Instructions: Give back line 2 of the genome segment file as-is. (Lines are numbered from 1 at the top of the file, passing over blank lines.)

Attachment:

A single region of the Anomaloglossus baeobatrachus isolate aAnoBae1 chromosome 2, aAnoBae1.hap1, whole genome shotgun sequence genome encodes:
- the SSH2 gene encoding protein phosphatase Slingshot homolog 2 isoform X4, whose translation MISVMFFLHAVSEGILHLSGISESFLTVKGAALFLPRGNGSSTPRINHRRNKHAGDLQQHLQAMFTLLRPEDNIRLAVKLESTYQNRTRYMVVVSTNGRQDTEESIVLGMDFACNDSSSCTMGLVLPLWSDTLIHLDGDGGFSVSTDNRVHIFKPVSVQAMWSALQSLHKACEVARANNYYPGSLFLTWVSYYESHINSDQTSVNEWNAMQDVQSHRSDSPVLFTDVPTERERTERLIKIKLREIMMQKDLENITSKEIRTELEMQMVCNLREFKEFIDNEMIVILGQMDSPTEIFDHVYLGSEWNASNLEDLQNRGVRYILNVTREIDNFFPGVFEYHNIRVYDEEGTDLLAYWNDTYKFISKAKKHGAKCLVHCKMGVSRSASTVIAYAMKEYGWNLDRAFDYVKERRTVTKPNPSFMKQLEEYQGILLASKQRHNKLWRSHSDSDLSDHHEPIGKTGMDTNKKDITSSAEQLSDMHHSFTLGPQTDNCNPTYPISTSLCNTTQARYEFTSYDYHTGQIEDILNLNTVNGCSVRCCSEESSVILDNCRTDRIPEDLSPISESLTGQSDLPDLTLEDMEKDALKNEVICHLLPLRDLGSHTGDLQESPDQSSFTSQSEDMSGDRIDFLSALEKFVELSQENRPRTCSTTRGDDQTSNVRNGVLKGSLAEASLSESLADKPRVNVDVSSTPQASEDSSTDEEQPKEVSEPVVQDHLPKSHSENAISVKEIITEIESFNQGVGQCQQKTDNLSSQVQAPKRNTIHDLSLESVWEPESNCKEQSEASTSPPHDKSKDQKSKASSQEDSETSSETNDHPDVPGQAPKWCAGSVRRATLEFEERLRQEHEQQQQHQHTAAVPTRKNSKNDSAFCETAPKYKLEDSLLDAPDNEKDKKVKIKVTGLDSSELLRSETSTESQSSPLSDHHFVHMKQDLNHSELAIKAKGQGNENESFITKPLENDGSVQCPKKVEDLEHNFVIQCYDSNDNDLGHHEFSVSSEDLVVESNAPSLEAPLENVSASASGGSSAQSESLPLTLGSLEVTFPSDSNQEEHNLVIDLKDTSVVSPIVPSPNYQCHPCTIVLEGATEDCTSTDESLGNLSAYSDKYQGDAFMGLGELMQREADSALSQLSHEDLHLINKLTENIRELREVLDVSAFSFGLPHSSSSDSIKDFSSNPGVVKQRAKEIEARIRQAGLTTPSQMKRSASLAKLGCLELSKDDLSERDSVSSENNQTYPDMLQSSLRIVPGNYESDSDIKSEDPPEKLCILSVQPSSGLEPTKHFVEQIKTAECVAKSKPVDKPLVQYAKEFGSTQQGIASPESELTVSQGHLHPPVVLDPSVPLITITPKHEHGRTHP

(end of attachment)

- the SSH2 gene encoding protein phosphatase Slingshot homolog 2 isoform X4, whose translation MISVMFFLHAVSEGILHLSGISESFLTVKGAALFLPRGNGSSTPRINHRRNKHAGDLQQHLQAMFTLLRPEDNIRLAVKLESTYQNRTRYMVVVSTNGRQDTEESIVLGMDFACNDSSSCTMGLVLPLWSDTLIHLDGDGGFSVSTDNRVHIFKPVSVQAMWSALQSLHKACEVARANNYYPGSLFLTWVSYYESHINSDQTSVNEWNAMQDVQSHRSDSPVLFTDVPTERERTERLIKIKLREIMMQKDLENITSKEIRTELEMQMVCNLREFKEFIDNEMIVILGQMDSPTEIFDHVYLGSEWNASNLEDLQNRGVRYILNVTREIDNFFPGVFEYHNIRVYDEEGTDLLAYWNDTYKFISKAKKHGAKCLVHCKMGVSRSASTVIAYAMKEYGWNLDRAFDYVKERRTVTKPNPSFMKQLEEYQGILLASKQRHNKLWRSHSDSDLSDHHEPIGKTGMDTNKKDITSSAEQLSDMHHSFTLGPQTDNCNPTYPISTSLCNTTQARYEFTSYDYHTGQIEDILNLNTVNGCSVRCCSEESSVILDNCRTDRIPEDLSPISESLTGQSDLPDLTLEDMEKDALKNEVICHLLPLRDLGSHTGDLQESPDQSSFTSQSEDMSGDRIDFLSALEKFVELSQENRPRTCSTTRGDDQTSNVRNGVLKGSLAEASLSESLADKPRVNVDVSSTPQASEDSSTDEEQPKEVSEPVVQDHLPKSHSENAISVKEIITEIESFNQGVGQCQQKTDNLSSQVQAPKRNTIHDLSLESVWEPESNCKEQSEASTSPPHDKSKDQKSKASSQEDSETSSETNDHPDVPGQAPKWCAGSVRRATLEFEERLRQEHEQQQQHQHTAAVPTRKNSKNDSAFCETAPKYKLEDSLLDAPDNEKDKKVKIKVTGLDSSELLRSETSTESQSSPLSDHHFVHMKQDLNHSELAIKAKGQGNENESFITKPLENDGSVQCPKKVEDLEHNFVIQCYDSNDNDLGHHEFSVSSEDLVVESNAPSLEAPLENVSASASGGSSAQSESLPLTLGSLEVTFPSDSNQEEHNLVIDLKDTSVVSPIVPSPNYQCHPCTIVLEGATEDCTSTDESLGNLSAYSDKYQGDAFMGLGELMQREADSALSQLSHEDLHLINKLTENIRELREVLDVSAFSFGLPHSSSSDSIKDFSSNPGVVKQRAKEIEARIRQAGLTTPSQMKRSASLAKLGCLELSKDDLSERDSVSSENNQTYPDMLQSSLRIVPGNYESDSDIKSEDPPEKLCILSVQPSSGLEPTKHFVEQIKTAECVAKSKPVDKPLVQYAKEFGSTQQGIASPESELTVSQGHLHPPVVLDPSVPLITITPKHEHGRTHP